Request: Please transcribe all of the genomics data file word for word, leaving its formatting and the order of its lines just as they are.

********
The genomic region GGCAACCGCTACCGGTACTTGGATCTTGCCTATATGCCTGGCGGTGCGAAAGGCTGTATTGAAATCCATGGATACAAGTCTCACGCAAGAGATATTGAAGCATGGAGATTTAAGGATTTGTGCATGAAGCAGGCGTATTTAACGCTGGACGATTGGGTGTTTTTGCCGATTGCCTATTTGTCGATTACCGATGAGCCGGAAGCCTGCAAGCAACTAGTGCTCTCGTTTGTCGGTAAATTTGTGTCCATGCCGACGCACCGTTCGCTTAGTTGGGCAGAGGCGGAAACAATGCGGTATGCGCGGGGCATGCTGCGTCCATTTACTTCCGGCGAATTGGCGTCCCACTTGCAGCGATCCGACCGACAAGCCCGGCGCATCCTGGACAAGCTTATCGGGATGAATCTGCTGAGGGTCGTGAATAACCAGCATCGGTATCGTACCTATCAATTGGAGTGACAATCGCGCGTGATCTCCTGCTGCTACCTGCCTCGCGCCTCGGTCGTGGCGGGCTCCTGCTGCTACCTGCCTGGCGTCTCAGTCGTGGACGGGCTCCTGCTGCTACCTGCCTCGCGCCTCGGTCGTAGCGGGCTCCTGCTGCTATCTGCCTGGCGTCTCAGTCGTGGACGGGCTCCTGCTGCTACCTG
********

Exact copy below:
The genomic region GGCAACCGCTACCGGTACTTGGATCTTGCCTATATGCCTGGCGGTGCGAAAGGCTGTATTGAAATCCATGGATACAAGTCTCACGCAAGAGATATTGAAGCATGGAGATTTAAGGATTTGTGCATGAAGCAGGCGTATTTAACGCTGGACGATTGGGTGTTTTTGCCGATTGCCTATTTGTCGATTACCGATGAGCCGGAAGCCTGCAAGCAACTAGTGCTCTCGTTTGTCGGTAAATTTGTGTCCATGCCGACGCACCGTTCGCTTAGTTGGGCAGAGGCGGAAACAATGCGGTATGCGCGGGGCATGCTGCGTCCATTTACTTCCGGCGAATTGGCGTCCCACTTGCAGCGATCCGACCGACAAGCCCGGCGCATCCTGGACAAGCTTATCGGGATGAATCTGCTGAGGGTCGTGAATAACCAGCATCGGTATCGTACCTATCAATTGGAGTGACAATCGCGCGTGATCTCCTGCTGCTACCTGCCTCGCGCCTCGGTCGTGGCGGGCTCCTGCTGCTACCTGCCTGGCGTCTCAGTCGTGGACGGGCTCCTGCTGCTACCTGCCTCGCGCCTCGGTCGTAGCGGGCTCCTGCTGCTATCTGCCTGGCGTCTCAGTCGTGGACGGGCTCCTGCTGCTACCTG